A new study has shown that working class actors are earning less than their middle-class counterparts. It suggests that almost three quarters of British actors come form middle-class backgrounds, despite the fact that only 29% of Brits are middle-class. This story has seeped into mainstream media, surprisingly, not just specific news sites, like The Stage.
The study conducted by LSE and Goldsmiths University claimed that there is a ‘class ceiling’ in British Performing arts, which deters working class actors. Researchers analysed the responses from 402 actors for ‘The Great British Class survey’ and interviewed a further 47 actors themselves. The responses showed that just 27% of actors were from a working class background, and out of the 47 actors interviewed – 5 of the working class actors had attended a major London Drama school or Oxbridge, compared to 15 of the middle-class actors. Government statistics show the proportion of middle-class in the UK to be 29%, however 73% of British actors are from the middle-class. This shows that succeeding in Theatre is heavily skewed towards the privileged. This suggest a form of discrimination towards the lower-class that was previously seen in well paid or authoritative careers in Britain – such as Doctors and Lawyers. The paper also showed an average lower salary for actors from a working class background. Responses from the actors also suggested that they were offered a more limited range of roles – this could be due to acting skills, however it is more likely to be accountable to this division in the classes – This can also be shown in auditions, where some actors have said that having a working class accent has weighted against them- one actor being asked if he had ever considered going back to being a plumber. The paper wrote that “The ability to call upon familial wealth shaped the experience of these actors in myriad ways. It provided insulation from much of the precariousness of the labour market, particularly the need to seek alternative work to support oneself between acting roles,” This can also be accounted to the fact that even just the auditions for drama schools are expensive, let alone the fees and living in London, studying as an acting student, where attending the right social events is crucial; and the need to see productions in the west end, or even putting on your own show and taking it up to Edinburgh – See where I am going with this?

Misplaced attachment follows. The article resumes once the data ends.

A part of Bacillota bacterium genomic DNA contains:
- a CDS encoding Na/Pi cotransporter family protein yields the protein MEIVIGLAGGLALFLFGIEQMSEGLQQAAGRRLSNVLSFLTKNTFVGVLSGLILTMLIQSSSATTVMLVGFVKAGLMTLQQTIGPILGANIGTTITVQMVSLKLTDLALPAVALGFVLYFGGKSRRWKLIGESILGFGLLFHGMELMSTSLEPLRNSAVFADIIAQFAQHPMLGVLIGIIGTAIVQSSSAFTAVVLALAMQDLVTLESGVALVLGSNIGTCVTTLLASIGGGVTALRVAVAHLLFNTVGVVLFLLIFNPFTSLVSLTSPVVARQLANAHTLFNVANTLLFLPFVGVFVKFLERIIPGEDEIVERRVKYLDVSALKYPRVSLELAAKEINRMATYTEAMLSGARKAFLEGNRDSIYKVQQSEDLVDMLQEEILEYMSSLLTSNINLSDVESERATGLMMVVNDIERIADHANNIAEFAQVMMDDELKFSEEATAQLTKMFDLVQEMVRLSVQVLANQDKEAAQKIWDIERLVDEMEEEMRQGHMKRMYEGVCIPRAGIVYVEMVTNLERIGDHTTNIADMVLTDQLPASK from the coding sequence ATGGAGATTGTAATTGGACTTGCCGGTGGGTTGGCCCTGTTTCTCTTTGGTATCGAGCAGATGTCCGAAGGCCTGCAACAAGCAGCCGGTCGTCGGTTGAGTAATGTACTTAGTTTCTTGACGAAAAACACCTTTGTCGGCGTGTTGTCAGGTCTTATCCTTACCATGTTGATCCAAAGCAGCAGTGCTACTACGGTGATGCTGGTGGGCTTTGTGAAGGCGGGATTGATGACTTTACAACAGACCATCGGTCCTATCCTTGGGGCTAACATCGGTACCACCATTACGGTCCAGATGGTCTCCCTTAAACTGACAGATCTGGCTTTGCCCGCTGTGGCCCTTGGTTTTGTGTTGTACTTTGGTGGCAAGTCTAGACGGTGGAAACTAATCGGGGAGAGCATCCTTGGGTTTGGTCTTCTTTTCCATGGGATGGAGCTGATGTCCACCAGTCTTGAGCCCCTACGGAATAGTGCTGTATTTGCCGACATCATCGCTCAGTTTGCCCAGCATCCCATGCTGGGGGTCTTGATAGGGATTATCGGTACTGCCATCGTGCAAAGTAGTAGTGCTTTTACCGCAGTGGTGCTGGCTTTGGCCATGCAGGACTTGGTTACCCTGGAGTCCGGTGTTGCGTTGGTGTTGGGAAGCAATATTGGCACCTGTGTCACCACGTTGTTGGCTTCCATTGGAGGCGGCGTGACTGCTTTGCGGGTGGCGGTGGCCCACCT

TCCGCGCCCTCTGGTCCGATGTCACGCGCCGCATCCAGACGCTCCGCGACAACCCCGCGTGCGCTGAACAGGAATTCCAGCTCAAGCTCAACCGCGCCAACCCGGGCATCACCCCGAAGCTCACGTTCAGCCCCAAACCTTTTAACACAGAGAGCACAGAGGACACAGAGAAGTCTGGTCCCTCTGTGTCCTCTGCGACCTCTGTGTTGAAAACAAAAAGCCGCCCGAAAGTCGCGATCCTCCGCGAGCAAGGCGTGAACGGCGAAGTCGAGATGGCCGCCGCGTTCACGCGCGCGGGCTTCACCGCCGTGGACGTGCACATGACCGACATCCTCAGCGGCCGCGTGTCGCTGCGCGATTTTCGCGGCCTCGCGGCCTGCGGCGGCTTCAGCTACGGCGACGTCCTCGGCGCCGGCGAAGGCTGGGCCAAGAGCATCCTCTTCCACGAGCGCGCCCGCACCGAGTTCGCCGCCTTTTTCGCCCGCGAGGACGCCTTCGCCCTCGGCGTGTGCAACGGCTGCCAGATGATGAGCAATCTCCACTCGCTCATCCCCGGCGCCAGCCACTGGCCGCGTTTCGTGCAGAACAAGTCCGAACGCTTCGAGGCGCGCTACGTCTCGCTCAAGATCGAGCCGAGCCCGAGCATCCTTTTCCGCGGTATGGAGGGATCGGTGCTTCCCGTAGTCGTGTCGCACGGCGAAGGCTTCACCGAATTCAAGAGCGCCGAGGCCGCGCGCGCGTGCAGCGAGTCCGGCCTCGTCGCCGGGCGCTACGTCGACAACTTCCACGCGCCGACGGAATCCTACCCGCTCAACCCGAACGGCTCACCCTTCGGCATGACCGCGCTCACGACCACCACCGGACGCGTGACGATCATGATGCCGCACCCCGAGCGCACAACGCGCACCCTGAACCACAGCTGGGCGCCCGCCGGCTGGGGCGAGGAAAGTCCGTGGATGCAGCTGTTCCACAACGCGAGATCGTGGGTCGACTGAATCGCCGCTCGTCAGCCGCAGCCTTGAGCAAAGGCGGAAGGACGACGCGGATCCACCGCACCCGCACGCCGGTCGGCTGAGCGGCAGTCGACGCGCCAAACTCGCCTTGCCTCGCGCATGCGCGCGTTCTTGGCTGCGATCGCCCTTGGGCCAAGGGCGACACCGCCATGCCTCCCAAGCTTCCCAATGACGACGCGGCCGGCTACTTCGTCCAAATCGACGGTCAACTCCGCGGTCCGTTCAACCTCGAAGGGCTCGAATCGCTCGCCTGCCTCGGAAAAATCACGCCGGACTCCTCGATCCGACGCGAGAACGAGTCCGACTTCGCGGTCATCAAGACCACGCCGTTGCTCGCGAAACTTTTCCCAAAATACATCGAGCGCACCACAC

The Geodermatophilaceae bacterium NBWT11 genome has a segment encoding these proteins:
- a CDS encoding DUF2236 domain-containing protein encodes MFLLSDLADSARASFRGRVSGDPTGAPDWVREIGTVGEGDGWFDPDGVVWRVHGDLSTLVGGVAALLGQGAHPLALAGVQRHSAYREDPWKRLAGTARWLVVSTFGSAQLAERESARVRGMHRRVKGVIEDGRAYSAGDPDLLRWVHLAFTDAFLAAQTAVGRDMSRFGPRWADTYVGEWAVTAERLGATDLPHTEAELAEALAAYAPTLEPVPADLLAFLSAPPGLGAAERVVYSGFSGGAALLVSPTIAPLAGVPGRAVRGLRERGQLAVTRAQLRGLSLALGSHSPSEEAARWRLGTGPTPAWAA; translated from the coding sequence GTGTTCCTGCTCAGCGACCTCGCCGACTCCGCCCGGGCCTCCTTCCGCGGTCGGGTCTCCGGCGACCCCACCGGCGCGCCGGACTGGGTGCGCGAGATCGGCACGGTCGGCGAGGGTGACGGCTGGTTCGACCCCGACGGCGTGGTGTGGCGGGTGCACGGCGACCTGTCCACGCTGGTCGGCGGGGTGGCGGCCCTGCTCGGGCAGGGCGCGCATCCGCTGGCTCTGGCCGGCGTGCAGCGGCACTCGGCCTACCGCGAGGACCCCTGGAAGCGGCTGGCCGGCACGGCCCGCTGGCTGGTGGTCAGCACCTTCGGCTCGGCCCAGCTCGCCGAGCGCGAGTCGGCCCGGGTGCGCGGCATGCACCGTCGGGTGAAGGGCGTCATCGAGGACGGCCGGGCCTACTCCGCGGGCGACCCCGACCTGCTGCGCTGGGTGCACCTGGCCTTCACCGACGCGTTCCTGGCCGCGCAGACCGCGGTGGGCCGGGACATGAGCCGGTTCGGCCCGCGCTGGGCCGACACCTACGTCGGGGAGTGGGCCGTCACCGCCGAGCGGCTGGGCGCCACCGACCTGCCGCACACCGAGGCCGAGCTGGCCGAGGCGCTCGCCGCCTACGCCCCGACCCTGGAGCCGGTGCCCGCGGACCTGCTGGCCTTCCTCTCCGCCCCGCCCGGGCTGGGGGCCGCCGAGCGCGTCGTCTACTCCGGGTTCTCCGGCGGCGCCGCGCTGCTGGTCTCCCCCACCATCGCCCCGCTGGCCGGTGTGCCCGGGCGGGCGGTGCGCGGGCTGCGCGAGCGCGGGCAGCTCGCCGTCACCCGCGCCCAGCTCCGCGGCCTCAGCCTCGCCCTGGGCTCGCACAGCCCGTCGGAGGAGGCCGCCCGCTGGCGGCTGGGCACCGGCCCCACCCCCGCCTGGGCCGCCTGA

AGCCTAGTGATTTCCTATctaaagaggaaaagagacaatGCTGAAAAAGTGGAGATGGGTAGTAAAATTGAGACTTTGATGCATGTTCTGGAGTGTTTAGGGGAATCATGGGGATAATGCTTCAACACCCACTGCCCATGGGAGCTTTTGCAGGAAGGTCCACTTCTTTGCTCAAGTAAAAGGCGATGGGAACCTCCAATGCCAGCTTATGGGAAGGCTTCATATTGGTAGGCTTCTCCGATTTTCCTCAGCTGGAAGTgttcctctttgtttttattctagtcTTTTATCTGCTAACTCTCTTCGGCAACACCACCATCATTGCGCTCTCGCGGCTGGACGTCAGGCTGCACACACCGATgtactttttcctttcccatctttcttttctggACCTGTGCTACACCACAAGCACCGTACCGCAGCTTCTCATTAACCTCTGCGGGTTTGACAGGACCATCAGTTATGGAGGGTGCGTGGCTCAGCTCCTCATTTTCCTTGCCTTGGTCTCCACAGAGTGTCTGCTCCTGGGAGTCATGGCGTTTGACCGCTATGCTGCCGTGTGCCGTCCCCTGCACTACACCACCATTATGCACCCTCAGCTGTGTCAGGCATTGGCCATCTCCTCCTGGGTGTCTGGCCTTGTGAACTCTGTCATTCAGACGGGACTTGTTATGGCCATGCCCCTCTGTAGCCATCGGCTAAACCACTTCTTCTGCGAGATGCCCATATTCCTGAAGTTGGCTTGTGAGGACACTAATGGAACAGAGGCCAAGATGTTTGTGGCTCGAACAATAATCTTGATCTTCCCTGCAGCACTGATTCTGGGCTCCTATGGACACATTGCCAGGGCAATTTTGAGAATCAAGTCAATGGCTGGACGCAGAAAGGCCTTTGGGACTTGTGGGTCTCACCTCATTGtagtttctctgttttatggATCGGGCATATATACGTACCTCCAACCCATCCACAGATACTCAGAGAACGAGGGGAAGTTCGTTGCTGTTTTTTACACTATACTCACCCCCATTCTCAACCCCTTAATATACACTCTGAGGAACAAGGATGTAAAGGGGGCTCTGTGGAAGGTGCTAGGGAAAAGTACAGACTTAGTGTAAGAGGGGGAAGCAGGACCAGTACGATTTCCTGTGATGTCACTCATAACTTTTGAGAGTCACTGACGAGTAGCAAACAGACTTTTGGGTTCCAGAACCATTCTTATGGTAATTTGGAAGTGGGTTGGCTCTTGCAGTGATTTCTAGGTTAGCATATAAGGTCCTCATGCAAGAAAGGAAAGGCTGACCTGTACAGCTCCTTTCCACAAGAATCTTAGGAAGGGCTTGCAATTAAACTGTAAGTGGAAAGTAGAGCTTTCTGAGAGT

Last year Christopher Eccleston told the Telegraph that to succeed in the harsh profession “you need to be white, you need to be male, and you need to be middle-class”. This quote brings up two other very important discussions to have ; racial inequality in theatre and film- especially regarding the recent #Oscarssowhite; and gender inequality in theatre and film; I will, however save that for a later date, as to save me from getting in a bad mood, and a four page rant. But these are issues that need to be brought up and need to be discussed, by everyone, not just those in or interested in the profession. Which is why it is good that this story has leaked into mainstream media. In 2012 Julie Walters said “the way things are now there aren’t going to be any working-class actors [left]” And all that I can hope, is that with this discussion being raised, hopefully the division will shrink over the next few decades.